TLmag: When creating new works, what’s your modus operandi?
P.R.: Studio Nucleo’s Dieter Rams-inspired manifesto came out of the 2009 “Primitive” collection – our first foray into resin. I felt, that to create good work, we needed to follow a set of rules: artwork must be durable, original, functional, unique, handcrafted, material, indeterminate, experimental, relational and tell a story. Where I’m more into concept development, Occleppo focuses on model making. Marzia Ricci – who recently joined our team – experiments with materials. Overall there’s a strong collaborative spirit in our studio. We’re like a rock band, where everyone contributes to the recording of a new track. However, we never follow the same path. Some ideas arise from the workshop and other times, from a sketch. Today, many of our concepts are born out of consequence: emotion, material research, error or colour drops on the floor. Like my master, Jean Prouvé, I believe in doing things through personal experience to better understand process. Witnessing the steps of production, you learn a lot. It’s like travelling by plane versus by bike. Flying, you get to your destination quickly. Cycling, you can stop and breathe, develop muscles, and heighten your awareness. No two paths are the same and most of our discoveries and decisions are made in the atelier.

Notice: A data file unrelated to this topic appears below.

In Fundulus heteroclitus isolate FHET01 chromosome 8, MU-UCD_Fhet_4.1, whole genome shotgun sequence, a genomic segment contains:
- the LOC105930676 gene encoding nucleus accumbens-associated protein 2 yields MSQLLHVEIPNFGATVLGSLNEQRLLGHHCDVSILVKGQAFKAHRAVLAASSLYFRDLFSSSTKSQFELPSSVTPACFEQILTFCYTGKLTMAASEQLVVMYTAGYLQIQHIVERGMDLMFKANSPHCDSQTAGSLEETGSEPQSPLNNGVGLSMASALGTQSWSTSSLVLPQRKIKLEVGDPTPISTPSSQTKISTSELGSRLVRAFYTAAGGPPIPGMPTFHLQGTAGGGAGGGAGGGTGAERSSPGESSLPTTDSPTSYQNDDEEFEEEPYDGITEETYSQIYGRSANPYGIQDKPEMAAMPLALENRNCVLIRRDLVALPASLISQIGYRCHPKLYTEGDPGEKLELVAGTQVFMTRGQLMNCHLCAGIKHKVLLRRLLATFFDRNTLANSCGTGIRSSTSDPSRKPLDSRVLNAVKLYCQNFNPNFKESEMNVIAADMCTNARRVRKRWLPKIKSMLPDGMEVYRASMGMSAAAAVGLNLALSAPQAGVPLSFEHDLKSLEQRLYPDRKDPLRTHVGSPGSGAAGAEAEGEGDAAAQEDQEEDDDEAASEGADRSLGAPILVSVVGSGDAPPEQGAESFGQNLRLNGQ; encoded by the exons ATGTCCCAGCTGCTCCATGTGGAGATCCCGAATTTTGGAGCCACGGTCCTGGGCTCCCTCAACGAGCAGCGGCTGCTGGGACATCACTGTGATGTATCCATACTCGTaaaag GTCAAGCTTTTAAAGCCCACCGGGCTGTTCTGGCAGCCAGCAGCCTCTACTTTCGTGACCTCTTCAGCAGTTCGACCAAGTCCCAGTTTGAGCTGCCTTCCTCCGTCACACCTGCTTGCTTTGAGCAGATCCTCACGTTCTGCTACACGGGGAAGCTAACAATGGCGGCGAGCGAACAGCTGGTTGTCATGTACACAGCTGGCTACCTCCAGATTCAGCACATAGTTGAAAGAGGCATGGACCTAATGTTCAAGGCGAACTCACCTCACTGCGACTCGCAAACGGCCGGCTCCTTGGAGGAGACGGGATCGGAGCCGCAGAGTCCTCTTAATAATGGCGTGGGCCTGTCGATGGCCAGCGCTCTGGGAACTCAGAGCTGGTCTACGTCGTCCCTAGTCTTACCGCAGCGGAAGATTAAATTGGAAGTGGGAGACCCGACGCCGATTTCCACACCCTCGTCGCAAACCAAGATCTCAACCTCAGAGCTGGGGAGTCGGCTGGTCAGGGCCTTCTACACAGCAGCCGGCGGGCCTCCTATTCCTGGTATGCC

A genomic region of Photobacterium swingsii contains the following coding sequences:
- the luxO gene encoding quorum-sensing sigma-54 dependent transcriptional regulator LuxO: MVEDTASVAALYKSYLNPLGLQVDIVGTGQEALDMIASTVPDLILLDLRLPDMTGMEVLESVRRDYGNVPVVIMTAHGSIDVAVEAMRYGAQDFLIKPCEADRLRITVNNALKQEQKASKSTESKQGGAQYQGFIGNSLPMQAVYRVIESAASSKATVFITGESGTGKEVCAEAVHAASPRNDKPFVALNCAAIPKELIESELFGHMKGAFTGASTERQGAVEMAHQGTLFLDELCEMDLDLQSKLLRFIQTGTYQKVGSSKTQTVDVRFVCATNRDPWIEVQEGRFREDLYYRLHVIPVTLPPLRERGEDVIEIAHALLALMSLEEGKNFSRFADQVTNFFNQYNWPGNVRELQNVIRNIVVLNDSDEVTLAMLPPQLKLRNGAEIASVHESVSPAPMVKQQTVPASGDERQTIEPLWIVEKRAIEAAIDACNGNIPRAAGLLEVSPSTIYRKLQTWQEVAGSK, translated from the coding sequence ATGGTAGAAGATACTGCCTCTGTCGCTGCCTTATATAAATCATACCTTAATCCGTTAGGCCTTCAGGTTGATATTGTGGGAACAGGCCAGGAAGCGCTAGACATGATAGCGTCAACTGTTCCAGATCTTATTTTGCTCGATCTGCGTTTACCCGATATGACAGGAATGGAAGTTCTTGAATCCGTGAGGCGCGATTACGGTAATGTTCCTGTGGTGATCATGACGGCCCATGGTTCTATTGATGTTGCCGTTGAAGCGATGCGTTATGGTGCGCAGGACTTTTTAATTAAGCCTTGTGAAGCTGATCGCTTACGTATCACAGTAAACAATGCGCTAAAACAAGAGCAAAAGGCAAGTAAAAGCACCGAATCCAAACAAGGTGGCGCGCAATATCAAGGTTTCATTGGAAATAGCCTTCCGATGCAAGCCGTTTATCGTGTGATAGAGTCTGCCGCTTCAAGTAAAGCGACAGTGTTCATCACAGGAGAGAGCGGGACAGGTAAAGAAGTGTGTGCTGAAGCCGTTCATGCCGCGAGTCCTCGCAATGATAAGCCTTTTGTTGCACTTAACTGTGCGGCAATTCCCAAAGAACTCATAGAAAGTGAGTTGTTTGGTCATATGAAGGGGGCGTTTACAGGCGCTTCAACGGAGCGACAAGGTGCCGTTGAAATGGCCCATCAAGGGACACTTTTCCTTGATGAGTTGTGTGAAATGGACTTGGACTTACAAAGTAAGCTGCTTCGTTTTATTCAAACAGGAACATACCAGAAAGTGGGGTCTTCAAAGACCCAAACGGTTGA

TLmag: Explain Studio Nucleo’s mission statement, which describes your designs as ‘time frames’ projecting a past for the future.
P.R.: Studio Nucleo has the capacity to combine knowledge, theory, practice and production (theoria, praxis and poiesis). As much as our work derives from hands-on experimentation, we take inspiration from human and natural evolution. Studio Nucleo acts as a kind of contemporary ministerial show. In our practice, we love to narrate epic stories throughout history. We put emphasis on important facts, symbols, signs, objects and materials that have altered human existence: metals, jade, etc. We draw references from within a 1000-year scope. With a similar focus, Studio Nucleo is collaborating with Gianluigi Ricuperati and the Domus Academy to publish the Souvenir of the Last Century book.